There's a hidden gem in the 2015 NBA Draft.
The expected top two picks, Kentucky's Karl-Anthony Towns and Duke's Jahlil Okafor, have superstar potential, while a host of other players like Justise Winslow, D'Angelo Russell and Emmanuel Mudiay have the traits to be future franchise players.
Looking outside the expected top five or seven picks, the draft's youngest player has all the tools to become a critical piece to a championship puzzle.
Kentucky's Devin Booker, who won't turn 19 until Oct. 30, arrived in Lexington as part of John Calipari's most recent heralded recruiting class. Ranked No. 29 by Rivals, he was the Wildcats' fourth best recruit behind Towns (5), Trey Lyles (13) and Tyler Ulis (21). His role was a distinct one: to provide mismatch problems at shooting guard with his 6-foot-6 frame and provide valuable outside shooting on a team stacked with five-star big men and average returning outside shooters in Andrew and Aaron Harrison.
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Even the most casual basketball fan could assume that Booker did just that. On a Kentucky team that won its first 38 games - an NCAA record - Booker played the role of sharpshooter, connecting on better than 41 percent of his 141 3-pointers, finishing with the SEC's fourth best true-shooting percentage (60.0 percent) and best among all guards in the conference. As was the case for all Wildcats, which played a 10-man rotation, Booker deferred to the Harrison twins and Ulis and was never relied upon too heavily, only logging more than 25 minutes in a game six times.
That distinguished niche off the bench earned him SEC Sixth Man of the Year honors, finishing with 10.0 points, 2.0 rebounds, 1.1 assists and 1.5 3-pointers in 38 games.
"We were surrounded by a lot of talent at Kentucky so I found my niche, and that’s what we needed to do," Booker said at last month's NBA Draft Combine in Chicago. "We had plenty of ball handlers out there with Tyler (Ulis) and Andrew (Harrison), so I felt I could show a little more (at the Combine), create for others. And I’m trying to become a two-way elite player."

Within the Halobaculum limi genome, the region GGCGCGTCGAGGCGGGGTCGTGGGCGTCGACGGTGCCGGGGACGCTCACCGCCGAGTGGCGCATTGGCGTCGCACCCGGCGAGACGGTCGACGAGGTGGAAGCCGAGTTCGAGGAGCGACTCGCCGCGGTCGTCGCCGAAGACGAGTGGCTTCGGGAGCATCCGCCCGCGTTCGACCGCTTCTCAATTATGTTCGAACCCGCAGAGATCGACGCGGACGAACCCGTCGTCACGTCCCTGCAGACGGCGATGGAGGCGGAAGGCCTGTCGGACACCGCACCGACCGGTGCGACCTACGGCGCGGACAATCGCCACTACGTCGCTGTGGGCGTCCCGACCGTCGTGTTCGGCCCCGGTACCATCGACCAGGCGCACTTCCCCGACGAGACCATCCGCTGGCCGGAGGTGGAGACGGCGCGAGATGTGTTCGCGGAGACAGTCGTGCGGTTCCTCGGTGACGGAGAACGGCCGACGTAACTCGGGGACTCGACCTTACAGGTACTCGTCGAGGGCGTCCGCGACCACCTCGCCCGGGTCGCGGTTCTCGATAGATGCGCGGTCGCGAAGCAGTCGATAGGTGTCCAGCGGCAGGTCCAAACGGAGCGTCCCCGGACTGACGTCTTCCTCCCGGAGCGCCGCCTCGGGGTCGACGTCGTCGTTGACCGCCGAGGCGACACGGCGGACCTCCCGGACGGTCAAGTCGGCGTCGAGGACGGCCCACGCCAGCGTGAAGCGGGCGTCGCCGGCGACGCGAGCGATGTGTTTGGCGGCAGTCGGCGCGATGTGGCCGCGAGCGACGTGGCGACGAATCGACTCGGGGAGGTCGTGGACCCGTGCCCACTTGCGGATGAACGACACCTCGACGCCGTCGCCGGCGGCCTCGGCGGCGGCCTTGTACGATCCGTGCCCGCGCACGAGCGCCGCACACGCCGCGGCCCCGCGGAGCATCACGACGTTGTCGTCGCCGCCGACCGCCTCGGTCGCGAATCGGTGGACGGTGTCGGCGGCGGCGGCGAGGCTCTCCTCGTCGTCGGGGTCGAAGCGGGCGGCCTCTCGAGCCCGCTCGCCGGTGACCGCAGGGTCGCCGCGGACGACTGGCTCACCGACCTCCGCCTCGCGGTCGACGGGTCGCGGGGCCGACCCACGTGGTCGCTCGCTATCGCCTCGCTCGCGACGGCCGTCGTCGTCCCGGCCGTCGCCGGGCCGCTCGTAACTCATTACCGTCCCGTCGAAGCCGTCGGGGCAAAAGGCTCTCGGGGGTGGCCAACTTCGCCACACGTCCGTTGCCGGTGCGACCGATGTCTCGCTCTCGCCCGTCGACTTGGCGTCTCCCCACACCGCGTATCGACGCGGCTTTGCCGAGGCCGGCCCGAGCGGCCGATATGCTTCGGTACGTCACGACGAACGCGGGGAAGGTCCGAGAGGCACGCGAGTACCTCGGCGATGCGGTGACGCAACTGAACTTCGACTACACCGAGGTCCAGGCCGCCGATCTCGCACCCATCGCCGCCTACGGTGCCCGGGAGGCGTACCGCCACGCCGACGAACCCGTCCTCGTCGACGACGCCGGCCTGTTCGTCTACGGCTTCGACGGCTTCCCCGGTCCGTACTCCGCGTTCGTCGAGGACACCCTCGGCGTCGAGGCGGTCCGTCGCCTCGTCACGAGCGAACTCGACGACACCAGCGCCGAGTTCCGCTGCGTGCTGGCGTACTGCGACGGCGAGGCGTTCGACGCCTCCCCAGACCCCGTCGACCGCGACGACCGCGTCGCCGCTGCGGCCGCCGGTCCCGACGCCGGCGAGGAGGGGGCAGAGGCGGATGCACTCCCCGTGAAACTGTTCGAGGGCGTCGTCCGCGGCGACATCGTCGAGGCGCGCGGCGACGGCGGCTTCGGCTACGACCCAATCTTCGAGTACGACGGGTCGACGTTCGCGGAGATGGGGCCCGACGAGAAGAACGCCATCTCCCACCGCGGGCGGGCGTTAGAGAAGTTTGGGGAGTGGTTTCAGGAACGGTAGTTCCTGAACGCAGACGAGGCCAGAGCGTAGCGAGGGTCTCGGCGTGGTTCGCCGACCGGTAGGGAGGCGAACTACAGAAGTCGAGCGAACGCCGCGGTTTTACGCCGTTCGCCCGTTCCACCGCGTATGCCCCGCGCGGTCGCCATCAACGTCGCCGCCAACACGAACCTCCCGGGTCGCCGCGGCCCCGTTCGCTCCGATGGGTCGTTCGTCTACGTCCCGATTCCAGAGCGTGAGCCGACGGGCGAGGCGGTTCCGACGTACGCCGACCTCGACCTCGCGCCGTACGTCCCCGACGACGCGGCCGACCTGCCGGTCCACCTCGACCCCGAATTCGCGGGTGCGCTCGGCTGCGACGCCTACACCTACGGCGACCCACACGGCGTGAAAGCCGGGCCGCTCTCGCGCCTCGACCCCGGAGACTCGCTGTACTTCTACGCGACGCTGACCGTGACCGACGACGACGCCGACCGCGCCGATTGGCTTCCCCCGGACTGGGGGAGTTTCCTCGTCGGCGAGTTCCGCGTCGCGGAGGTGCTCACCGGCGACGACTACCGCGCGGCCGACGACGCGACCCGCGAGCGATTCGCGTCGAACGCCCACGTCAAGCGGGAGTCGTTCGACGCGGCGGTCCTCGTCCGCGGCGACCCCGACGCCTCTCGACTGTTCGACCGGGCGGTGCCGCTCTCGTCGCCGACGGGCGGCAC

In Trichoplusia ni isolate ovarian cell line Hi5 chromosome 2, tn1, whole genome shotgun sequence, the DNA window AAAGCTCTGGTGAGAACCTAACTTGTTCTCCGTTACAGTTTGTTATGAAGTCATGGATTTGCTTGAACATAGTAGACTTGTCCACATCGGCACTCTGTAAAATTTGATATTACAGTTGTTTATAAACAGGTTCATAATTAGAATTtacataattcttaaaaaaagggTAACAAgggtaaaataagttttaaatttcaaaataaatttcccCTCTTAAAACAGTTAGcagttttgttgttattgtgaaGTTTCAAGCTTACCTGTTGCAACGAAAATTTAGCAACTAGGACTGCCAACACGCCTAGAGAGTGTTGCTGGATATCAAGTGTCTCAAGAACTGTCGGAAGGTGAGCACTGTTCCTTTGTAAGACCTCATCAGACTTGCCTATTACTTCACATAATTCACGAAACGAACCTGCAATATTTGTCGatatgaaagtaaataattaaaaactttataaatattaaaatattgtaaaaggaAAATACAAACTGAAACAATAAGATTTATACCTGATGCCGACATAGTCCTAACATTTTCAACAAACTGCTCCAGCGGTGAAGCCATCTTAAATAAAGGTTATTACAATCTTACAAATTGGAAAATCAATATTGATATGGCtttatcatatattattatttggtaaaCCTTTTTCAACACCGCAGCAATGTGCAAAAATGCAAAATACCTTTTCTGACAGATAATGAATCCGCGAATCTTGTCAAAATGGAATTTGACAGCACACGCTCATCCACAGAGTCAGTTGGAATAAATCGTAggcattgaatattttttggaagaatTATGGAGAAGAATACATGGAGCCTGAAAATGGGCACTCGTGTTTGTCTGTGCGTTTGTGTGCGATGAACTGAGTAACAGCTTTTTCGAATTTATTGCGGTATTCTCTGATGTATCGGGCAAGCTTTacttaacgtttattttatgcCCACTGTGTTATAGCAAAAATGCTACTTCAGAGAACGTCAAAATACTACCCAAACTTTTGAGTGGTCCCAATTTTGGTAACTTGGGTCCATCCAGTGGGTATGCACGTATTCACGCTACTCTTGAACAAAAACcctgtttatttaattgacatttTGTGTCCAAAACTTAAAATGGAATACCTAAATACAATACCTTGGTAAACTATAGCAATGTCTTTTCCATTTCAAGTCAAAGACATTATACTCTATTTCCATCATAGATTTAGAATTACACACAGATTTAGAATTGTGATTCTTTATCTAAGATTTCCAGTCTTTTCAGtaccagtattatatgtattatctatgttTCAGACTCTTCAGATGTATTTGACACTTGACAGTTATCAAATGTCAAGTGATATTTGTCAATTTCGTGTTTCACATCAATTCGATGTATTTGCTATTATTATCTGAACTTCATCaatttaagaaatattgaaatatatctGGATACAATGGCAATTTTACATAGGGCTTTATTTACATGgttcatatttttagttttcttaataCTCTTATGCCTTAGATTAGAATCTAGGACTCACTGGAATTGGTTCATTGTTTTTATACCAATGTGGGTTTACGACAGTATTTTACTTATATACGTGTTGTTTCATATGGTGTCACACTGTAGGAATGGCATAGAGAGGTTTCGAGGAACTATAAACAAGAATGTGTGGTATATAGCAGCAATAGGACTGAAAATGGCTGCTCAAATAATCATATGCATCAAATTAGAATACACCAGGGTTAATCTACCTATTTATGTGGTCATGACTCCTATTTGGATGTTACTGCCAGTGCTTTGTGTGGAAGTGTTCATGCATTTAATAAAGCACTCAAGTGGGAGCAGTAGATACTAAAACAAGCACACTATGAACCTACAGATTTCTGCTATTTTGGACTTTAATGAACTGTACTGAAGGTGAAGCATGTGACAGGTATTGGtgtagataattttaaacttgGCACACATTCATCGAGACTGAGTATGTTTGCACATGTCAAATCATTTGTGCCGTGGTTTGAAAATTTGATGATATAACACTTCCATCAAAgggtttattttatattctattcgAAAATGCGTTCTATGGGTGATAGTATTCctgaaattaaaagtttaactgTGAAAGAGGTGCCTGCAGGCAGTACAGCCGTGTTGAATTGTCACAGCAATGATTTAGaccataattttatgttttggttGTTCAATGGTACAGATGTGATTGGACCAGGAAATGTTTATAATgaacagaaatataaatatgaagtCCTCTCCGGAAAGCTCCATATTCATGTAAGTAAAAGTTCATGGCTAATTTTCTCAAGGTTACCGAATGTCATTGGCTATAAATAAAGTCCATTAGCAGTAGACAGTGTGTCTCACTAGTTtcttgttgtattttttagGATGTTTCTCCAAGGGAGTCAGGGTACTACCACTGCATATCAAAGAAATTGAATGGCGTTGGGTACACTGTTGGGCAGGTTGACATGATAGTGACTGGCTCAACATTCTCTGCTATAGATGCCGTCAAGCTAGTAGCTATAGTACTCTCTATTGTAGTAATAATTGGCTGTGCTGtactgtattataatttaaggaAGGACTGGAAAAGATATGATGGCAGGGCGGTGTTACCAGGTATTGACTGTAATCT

The final part of Booker's quote may be the only hesitation. He mentioned multiple times during his availability that he's focusing his efforts in pre-draft workouts on improving his defensive game, which admittedly lacked and was covered up by the Kentucky bigs; opposing teams who got by Booker and any other UK guards were met by the country's tallest and most talented frontcourt.
Booker's 6-foot-8 wingspan helped make up for some of his lateral quickness deficiencies. That won't cut it at the next level guarding the likes of James Harden, Jimmy Butler and other two-guards with lightning-quick first steps. It's why he's also dedicated himself to studying film, specifically Golden State shooting guard Klay Thompson. Thompson was a more complete draft prospect and better defender in 2011, though he was also a junior when he was selected No. 11 by the Warriors.
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Initially known for his shooting and scoring prowess, Thompson has transformed into a lockdown defender on the NBA's best defense and arguably the best two-way defender in the NBA.
"You watch Klay Thompson and that’s what he’s become," Booker said. "He has the respect of defenses, and I’ve been working on my quickness. That’s what I’m going to keep working on."
Booker's shooting will be his calling card, at least initially. He needs to prove he can play off the dribble and, more importantly, defend at the next level. He's undoubtedly a project, but has all measurables NBA teams are looking for in their shooting guards. He's got the athleticism, his shooting will translate at the next level and has plenty of room to grow. It doesn't hurt, either, that he's coming from a Kentucky program that has churned out one-and-done talent for years.
"I was expecting to stay there two to three years, but it’s crazy when you focus on a team concept and the team has success the personal success comes with it, and it just comes back to hard work," he said. "There was a lot of talent at Kentucky and I found my way to fit in."
Soon enough he'll do the same at the next level.